We were late to the first day of clinic. No matter how we tried, we couldn’t get away from the Totogalpa (municipal) clinic. In part in appreciation of our new medical team members, Dr. John Showalter and Dr. Francisco Uriarte Wallas, and in part to highlight the needs of the clinic, we received a briefing, a tour, and a brief catalog of material and technical needs. We were on schedule to arrive at the clinic at 8 am and didn’t arrive until 9. All of us worried, fussed, and urged, but none more than Molly Copeland (third year team member). Too many times I have wondered what we would do without her: organized (read OCD), deeply dedicated, determined, and frank. You need not wonder what Molly thinks: she will be clear. She keeps us on course and, when at all possible, on time.
His high school Spanish is a little rusty, so Dr. John depended on Ruby Langeslay (third year team member) to translate — and more. She caught on quickly to the patient interview/diagnostic process and kept our Knoxville flash on course. Ruby’s genial and relaxed manner helped to ease the stress and tension of too many patients, too many illnesses, too little time, and too little medicine. It appeared she was a little tired out from the experience, so I suspect that she’ll sleep well tonight.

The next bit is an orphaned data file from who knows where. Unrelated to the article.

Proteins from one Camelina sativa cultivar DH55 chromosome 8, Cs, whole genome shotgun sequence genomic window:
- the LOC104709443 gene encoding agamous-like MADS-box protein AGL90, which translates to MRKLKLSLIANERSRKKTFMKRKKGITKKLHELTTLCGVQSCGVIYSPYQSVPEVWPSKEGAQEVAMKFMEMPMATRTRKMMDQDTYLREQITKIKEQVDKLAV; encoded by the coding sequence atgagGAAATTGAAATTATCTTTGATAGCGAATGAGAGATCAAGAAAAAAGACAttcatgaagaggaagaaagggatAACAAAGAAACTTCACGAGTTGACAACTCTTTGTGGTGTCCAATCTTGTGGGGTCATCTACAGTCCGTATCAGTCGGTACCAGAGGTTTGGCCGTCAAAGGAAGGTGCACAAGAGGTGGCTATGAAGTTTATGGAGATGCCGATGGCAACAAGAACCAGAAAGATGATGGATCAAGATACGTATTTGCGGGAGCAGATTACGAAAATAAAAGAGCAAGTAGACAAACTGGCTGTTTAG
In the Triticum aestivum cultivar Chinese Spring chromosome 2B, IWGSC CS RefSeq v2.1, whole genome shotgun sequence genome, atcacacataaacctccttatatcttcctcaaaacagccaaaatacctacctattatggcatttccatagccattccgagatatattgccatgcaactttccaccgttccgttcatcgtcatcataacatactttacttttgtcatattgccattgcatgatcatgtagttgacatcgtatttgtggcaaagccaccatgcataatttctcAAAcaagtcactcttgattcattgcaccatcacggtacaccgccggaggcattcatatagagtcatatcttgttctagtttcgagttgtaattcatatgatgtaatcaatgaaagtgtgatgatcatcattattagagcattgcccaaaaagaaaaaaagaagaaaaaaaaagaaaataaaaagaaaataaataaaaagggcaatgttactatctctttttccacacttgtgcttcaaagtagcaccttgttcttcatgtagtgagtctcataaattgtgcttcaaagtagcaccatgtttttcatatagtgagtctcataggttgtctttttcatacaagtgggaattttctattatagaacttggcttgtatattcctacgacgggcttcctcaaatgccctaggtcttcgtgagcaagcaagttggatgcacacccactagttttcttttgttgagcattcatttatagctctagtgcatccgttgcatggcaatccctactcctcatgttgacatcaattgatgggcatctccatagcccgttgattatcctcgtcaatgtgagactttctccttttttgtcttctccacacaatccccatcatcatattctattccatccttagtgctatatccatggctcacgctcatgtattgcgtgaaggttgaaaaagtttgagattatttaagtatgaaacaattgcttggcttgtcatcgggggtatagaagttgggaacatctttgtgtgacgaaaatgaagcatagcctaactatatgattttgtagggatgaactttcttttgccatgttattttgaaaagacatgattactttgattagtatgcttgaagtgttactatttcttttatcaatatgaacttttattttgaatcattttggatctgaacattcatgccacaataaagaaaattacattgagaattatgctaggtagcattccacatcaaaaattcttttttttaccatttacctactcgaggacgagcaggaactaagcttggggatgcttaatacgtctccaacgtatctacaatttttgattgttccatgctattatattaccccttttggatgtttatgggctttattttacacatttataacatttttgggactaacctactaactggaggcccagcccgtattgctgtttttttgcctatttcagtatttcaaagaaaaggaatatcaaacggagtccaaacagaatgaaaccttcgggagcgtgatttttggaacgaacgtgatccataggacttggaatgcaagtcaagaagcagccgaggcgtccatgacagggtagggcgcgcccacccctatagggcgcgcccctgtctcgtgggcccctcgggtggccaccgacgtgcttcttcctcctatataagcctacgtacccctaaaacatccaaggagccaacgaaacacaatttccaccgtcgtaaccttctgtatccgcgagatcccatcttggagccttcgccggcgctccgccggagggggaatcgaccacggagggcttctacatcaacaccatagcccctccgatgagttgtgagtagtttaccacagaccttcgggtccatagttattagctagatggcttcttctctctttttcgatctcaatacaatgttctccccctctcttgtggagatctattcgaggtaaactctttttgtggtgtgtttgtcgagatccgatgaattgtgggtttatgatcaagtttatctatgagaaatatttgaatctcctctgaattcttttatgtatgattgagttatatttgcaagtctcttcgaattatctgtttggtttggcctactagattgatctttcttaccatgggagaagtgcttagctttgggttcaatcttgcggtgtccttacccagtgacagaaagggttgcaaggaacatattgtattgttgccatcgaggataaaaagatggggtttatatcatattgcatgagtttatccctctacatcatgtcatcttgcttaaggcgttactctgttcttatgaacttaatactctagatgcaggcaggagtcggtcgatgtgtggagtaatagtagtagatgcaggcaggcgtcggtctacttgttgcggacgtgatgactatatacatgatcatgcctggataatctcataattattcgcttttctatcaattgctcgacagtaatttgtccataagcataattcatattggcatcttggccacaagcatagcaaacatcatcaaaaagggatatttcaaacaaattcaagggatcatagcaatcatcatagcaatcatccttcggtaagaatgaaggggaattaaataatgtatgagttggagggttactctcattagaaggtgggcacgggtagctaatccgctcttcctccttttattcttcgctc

It appears that the medical passports were well received. Patients listened patiently (ba dum dum) and seemed genuinely to appreciate the idea that these records will help us and other medical providers (both local and visiting) provide more continuous and integrated medical care. They handled the documents with a care and reverence that was touching.
Jess Yon (1st year team mate) made her first foray into the field. She learned the basics of global positioning system, taking points to record information that we suspect may vary geographically: house composition; roof composition; number and variety of livestock; and whether or not residents have found chinche bugs (the source of chagas), for example.
We’re edging closer to the community meeting and our newest team members are adding significantly to our efforts. Jackie Goldschmidt’s (1st year team member) research project focuses on cultural understandings of health, sickness, and the role of individuals in achieving and maintaining health. Her interviews today were surprisingly revealing, and while we understand that this is very preliminary and exploratory work, the insights may prove crucial in our efforts to partner with the community to improve health and health care.
Dinner tonight (again) at the hostel. No complaints. The food is good even if the menu is limited. For me, chicken (pollo), prepared basically in one of three ways (fried, chicken-fried chicken, or something that looks much like Kentucky fried), rice, beans, plantains. Good, filling, loaded with carbs, sustaining. More work tomorrow.